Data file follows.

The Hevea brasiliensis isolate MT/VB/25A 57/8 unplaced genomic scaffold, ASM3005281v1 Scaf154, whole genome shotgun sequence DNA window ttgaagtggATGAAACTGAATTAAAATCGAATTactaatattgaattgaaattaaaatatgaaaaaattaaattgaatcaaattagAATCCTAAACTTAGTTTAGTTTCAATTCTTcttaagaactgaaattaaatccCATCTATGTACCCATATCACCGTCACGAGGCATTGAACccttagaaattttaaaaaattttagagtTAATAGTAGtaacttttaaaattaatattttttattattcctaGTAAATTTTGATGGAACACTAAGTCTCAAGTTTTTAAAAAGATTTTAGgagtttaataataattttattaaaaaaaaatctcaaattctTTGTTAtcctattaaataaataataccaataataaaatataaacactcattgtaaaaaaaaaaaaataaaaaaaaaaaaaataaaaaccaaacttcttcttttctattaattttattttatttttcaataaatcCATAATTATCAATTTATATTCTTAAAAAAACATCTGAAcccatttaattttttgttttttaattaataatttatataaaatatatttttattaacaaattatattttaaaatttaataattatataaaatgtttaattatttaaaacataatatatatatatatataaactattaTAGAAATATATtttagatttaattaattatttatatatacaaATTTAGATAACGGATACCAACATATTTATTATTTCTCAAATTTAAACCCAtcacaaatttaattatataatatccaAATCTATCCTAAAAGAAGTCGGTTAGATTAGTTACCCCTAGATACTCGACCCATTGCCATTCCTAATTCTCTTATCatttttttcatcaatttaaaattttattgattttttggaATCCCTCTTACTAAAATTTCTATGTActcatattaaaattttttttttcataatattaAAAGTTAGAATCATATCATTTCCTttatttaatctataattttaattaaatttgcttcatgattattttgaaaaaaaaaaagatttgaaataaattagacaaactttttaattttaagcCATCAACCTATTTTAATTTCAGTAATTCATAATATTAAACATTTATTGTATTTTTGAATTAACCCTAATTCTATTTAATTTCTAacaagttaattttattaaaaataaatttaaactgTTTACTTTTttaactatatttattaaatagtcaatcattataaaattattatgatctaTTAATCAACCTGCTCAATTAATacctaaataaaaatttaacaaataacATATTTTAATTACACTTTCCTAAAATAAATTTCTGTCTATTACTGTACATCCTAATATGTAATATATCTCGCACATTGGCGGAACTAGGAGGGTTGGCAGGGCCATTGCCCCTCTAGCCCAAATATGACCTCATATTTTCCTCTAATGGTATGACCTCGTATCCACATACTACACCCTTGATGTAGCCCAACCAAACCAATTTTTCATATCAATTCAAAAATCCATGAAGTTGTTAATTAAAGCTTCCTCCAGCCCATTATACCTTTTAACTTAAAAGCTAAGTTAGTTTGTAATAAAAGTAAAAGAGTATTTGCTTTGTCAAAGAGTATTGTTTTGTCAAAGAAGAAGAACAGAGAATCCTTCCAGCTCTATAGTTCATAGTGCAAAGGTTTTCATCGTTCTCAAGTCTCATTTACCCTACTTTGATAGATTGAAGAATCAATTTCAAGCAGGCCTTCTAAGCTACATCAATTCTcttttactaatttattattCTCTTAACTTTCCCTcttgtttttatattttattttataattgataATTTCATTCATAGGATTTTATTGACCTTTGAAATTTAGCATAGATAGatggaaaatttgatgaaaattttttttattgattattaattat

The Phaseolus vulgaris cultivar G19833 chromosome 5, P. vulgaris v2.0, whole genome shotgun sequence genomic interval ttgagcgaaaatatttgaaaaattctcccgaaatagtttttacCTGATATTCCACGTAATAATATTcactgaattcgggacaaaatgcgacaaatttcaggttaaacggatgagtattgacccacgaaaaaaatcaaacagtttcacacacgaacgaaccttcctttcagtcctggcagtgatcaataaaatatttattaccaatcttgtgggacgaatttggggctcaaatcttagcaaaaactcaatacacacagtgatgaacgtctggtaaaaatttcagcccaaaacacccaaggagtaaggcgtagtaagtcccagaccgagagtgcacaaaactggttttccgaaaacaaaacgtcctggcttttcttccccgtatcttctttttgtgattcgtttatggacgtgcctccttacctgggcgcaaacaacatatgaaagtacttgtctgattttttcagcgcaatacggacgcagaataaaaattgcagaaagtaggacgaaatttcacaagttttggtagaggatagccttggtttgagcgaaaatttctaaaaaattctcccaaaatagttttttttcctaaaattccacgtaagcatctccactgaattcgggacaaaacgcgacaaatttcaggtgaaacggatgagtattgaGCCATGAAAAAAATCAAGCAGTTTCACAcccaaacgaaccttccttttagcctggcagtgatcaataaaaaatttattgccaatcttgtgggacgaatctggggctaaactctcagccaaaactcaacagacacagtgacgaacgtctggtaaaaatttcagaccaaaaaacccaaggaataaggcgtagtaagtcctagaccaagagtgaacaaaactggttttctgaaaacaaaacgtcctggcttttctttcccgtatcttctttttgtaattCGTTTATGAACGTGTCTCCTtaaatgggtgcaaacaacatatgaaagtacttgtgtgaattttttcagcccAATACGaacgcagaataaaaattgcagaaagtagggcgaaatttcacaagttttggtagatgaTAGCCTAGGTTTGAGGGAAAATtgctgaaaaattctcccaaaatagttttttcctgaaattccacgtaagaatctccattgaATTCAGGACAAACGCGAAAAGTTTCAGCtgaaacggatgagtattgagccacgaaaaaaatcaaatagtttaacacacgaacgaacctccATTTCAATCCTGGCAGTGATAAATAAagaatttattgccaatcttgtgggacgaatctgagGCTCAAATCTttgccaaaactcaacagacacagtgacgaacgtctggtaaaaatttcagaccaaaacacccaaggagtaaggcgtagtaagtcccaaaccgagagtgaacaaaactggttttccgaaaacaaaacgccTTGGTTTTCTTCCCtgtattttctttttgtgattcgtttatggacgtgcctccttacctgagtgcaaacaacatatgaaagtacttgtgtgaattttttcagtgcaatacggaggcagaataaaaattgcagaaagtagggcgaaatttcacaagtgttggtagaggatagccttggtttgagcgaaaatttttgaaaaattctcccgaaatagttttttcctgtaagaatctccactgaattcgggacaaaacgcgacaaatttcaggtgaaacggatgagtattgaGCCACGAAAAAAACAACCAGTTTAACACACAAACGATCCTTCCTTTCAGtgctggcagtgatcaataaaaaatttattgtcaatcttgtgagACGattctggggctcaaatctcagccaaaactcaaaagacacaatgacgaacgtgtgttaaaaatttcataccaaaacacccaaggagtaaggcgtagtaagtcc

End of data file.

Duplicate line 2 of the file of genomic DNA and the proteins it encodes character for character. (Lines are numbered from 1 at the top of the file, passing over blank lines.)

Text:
The Phaseolus vulgaris cultivar G19833 chromosome 5, P. vulgaris v2.0, whole genome shotgun sequence genomic interval ttgagcgaaaatatttgaaaaattctcccgaaatagtttttacCTGATATTCCACGTAATAATATTcactgaattcgggacaaaatgcgacaaatttcaggttaaacggatgagtattgacccacgaaaaaaatcaaacagtttcacacacgaacgaaccttcctttcagtcctggcagtgatcaataaaatatttattaccaatcttgtgggacgaatttggggctcaaatcttagcaaaaactcaatacacacagtgatgaacgtctggtaaaaatttcagcccaaaacacccaaggagtaaggcgtagtaagtcccagaccgagagtgcacaaaactggttttccgaaaacaaaacgtcctggcttttcttccccgtatcttctttttgtgattcgtttatggacgtgcctccttacctgggcgcaaacaacatatgaaagtacttgtctgattttttcagcgcaatacggacgcagaataaaaattgcagaaagtaggacgaaatttcacaagttttggtagaggatagccttggtttgagcgaaaatttctaaaaaattctcccaaaatagttttttttcctaaaattccacgtaagcatctccactgaattcgggacaaaacgcgacaaatttcaggtgaaacggatgagtattgaGCCATGAAAAAAATCAAGCAGTTTCACAcccaaacgaaccttccttttagcctggcagtgatcaataaaaaatttattgccaatcttgtgggacgaatctggggctaaactctcagccaaaactcaacagacacagtgacgaacgtctggtaaaaatttcagaccaaaaaacccaaggaataaggcgtagtaagtcctagaccaagagtgaacaaaactggttttctgaaaacaaaacgtcctggcttttctttcccgtatcttctttttgtaattCGTTTATGAACGTGTCTCCTtaaatgggtgcaaacaacatatgaaagtacttgtgtgaattttttcagcccAATACGaacgcagaataaaaattgcagaaagtagggcgaaatttcacaagttttggtagatgaTAGCCTAGGTTTGAGGGAAAATtgctgaaaaattctcccaaaatagttttttcctgaaattccacgtaagaatctccattgaATTCAGGACAAACGCGAAAAGTTTCAGCtgaaacggatgagtattgagccacgaaaaaaatcaaatagtttaacacacgaacgaacctccATTTCAATCCTGGCAGTGATAAATAAagaatttattgccaatcttgtgggacgaatctgagGCTCAAATCTttgccaaaactcaacagacacagtgacgaacgtctggtaaaaatttcagaccaaaacacccaaggagtaaggcgtagtaagtcccaaaccgagagtgaacaaaactggttttccgaaaacaaaacgccTTGGTTTTCTTCCCtgtattttctttttgtgattcgtttatggacgtgcctccttacctgagtgcaaacaacatatgaaagtacttgtgtgaattttttcagtgcaatacggaggcagaataaaaattgcagaaagtagggcgaaatttcacaagtgttggtagaggatagccttggtttgagcgaaaatttttgaaaaattctcccgaaatagttttttcctgtaagaatctccactgaattcgggacaaaacgcgacaaatttcaggtgaaacggatgagtattgaGCCACGAAAAAAACAACCAGTTTAACACACAAACGATCCTTCCTTTCAGtgctggcagtgatcaataaaaaatttattgtcaatcttgtgagACGattctggggctcaaatctcagccaaaactcaaaagacacaatgacgaacgtgtgttaaaaatttcataccaaaacacccaaggagtaaggcgtagtaagtcc